What I Read in October

Nov 23, 2018

It was another slow month of reading for me, but all three of these books were enjoyable, or at least un-put-down-able, in their own way.

1. The Great Alone by Kristin Hannah
There was a point when I was reading this book that I thought, This story has become unmoored. Its downward spiral is completely out of control; it's on a trajectory that can't be stopped.

Up until that point, I had been loving the book: Leni's dad, Ernt, has just lost another job when he receives a letter saying that an old army buddy from his days in Vietnam has left him a tract of land in Alaska. It sounds perfect . . . to Ernt. He will be off the grid, living life his way, in a place where hopefully it won't matter that he has horrible nightmares that won't let go of him.

Leni and her mother are not thrilled by the prospect, but once Ernt has made up his mind, there's no changing it. They pack up their VW bus and drive north. They arrive in late spring, and even though it's the season of the midnight sun, they are completely ill-prepared for life in the Alaskan wilderness. Luckily, they have neighbors (Large Marge, Tom Walker, Mad Earl) who show them the ropes and chip in with help and supplies.

When winter comes, and it always comes early in Alaska, they're at least not going to starve (but everyone is quick to remind them that there are a million ways to die in Alaska). But as the cold and dark settle down over the land, Ernt's flashbacks and nightmares get worse. He becomes obsessed with planning for some future apocalyptic day. The littlest things will trigger him, and Leni's mom, Cora, always gets the worst of his anger. Leni realizes: "Mama could never leave Dad, and Leni would never leave Mama. And Dad could never let them go. In this terrible, toxic knot that was their family, there was no escape for any of them."

And that's when I couldn't handle this story anymore: the situation seemed so bleak and desperate, and then it got worse. Much worse. And there didn't seem to be any end to this chain of bad events. If you've read it, you know exactly what I'm talking about.

But I pushed through, partly because I was desperate for some sort of redemption to bring the story out of the black pit of despair it had fallen into, and partly because I wanted to discuss it with my friends, so I had to finish it.

And for me, the ending helped save it. One of my friends thought it was trite and cliche and wrapped up things a little too neatly. I have certainly thought that same thing about many endings (Before We Were Yours is a recent example), but in this case, I think I was so relieved for something (anything!) good to happen that it was this story's saving grace.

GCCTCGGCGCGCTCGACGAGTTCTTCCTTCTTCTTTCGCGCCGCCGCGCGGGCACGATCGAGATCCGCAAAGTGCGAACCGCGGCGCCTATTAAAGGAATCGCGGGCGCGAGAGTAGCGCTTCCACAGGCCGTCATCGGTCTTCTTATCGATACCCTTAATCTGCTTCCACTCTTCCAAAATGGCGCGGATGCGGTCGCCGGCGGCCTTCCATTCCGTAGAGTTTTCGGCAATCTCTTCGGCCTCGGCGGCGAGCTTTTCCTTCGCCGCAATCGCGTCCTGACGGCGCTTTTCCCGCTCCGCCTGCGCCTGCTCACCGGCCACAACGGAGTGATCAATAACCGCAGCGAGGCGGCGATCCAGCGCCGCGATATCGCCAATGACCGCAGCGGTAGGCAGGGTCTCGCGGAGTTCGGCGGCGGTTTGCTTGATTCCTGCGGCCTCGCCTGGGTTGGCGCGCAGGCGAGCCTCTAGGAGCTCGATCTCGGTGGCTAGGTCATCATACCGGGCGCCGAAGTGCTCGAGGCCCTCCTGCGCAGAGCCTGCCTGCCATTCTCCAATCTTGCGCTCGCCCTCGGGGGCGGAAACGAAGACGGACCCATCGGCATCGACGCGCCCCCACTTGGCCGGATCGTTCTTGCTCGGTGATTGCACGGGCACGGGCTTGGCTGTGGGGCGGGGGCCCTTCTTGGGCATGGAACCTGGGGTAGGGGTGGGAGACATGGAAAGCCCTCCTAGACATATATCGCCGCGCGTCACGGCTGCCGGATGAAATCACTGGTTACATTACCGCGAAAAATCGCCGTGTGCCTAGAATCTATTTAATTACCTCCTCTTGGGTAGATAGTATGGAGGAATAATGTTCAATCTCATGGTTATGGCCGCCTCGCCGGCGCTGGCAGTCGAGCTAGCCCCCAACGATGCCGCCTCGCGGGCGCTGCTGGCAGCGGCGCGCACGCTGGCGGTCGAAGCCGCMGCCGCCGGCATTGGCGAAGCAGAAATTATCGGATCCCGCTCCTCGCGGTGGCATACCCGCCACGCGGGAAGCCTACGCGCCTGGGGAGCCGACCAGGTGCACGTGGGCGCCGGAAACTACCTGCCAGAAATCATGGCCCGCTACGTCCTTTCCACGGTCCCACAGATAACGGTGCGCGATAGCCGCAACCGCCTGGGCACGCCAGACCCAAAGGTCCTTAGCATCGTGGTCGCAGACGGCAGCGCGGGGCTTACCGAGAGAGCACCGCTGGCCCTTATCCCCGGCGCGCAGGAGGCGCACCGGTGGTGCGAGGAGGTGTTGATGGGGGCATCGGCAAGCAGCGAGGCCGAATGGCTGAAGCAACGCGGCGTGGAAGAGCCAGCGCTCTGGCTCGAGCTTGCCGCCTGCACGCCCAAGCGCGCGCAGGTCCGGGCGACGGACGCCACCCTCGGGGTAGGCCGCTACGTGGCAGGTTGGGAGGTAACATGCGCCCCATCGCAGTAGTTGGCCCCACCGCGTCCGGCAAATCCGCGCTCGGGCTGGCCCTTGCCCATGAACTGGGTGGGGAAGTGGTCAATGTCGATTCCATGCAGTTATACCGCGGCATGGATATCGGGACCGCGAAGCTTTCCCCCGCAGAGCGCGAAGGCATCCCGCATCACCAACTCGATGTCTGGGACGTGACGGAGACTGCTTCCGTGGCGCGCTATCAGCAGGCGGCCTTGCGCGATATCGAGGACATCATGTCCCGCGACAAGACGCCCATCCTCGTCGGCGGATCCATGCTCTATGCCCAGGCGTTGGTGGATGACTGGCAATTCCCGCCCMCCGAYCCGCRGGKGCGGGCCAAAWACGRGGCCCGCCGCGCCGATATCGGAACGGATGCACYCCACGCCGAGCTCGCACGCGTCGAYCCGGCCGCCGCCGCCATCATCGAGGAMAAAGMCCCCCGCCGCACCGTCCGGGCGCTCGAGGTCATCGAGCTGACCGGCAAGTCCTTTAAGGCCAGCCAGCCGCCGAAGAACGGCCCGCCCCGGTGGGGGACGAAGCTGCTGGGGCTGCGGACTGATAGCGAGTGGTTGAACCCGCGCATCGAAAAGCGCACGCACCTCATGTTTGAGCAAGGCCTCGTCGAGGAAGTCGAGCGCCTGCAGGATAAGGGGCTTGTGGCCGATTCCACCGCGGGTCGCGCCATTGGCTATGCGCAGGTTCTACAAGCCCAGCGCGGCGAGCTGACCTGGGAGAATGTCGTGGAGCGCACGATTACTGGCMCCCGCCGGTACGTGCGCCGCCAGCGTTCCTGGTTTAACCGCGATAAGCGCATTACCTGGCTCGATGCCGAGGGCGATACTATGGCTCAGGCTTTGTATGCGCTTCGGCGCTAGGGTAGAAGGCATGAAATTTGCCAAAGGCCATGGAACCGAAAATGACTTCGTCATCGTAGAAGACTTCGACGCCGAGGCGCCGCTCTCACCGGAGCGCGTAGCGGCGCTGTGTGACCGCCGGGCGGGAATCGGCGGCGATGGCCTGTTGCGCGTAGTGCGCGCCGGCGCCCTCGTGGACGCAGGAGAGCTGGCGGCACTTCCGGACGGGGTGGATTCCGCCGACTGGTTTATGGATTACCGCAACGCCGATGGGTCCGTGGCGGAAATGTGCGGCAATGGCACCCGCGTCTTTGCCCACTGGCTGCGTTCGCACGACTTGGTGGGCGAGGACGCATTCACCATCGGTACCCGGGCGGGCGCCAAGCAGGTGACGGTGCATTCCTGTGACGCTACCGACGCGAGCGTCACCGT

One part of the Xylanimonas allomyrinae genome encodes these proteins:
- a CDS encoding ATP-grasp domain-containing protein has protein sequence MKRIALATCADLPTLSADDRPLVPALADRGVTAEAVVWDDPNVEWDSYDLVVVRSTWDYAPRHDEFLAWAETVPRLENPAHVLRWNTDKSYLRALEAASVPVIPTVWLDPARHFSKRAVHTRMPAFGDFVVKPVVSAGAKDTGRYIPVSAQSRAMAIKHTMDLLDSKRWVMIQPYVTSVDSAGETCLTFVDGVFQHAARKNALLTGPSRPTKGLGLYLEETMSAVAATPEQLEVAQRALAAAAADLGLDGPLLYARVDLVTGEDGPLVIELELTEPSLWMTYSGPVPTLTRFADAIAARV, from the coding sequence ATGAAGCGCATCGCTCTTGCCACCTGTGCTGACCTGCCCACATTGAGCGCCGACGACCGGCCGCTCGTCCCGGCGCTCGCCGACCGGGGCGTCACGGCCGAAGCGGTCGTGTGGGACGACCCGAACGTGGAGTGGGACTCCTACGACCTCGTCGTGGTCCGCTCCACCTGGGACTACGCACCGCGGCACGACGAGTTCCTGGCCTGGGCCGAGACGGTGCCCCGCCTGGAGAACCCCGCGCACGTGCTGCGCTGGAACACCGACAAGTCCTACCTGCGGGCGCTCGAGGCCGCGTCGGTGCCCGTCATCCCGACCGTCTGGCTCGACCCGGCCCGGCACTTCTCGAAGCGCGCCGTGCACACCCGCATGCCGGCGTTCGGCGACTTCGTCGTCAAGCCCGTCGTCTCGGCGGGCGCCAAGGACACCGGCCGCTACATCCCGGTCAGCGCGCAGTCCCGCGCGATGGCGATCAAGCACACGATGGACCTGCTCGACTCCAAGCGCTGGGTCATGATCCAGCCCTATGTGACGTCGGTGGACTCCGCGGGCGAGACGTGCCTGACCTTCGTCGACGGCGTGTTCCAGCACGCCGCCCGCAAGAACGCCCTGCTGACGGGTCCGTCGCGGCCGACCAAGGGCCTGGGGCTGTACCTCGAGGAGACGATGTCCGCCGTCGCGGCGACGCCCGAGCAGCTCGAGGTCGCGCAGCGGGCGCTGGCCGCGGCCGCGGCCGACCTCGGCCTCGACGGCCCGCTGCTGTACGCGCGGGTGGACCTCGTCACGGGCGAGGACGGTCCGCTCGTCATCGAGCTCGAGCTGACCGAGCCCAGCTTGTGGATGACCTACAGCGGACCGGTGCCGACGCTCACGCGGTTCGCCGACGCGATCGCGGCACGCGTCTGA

I won't give away any of the details in case you want to take yourself on this complete basket case of a journey, but I will say that one of my favorite parts of the story was Leni's relationship with her mom. There were times when it was frustrating because they stood by each other to a fault (how many times did I internally scream, "Run away! Get out of there!"), but their love was loyal and fierce: "In a breathtaking instant, Cora's life crashed into focus, became small. All of her fears and regrets and disappointments fell away. There was just one thing that mattered. How could she not have known it from the beginning? Why had she spent so much time searching for who she was? She should have known, always, from the very beginning: She was a mother. A mother."

Content note: a lot of swearing, but no F-words; one sexual scene (that I skipped over and that made me angry)

2. In Cold Blood by Truman Capote
This was, without a doubt, a perfect book for October, but I don't think I quite understood what I was signing up for.

It was intensely dark and disturbing, and I made a strict rule for myself that I could not listen to it after 5:00 pm each day because I had to have a few hours to process it and let the details fade away. Even so, there was one night when my brain would not let go of it, and I went to bed with all sorts of irrational fears haunting me.

Part of what makes this story so much worse than other murder mysteries is that it really did happen. In November 1959, Mr. and Mrs. Clutter and their two teenage children were brutally murdered in their home in the middle of the night. With no readily apparent suspects or motives, detectives were puzzled by the complete randomness of the horrific act. And as the details slowly unfolded and the pieces were put together, the chilling aspect of this crime was not lessened but intensified.

There is no question that Truman Capote is a masterful storyteller. This book is something of a classic as it was one of the first true crime novels and set a high standard for the genre. It deserves every accolade it has received.

Once I had started, I couldn't not finish it. It was gripping. But it isn't a book I could stay in for long periods of time, and I breathed a small sigh of relief when it was finally, mercifully, over.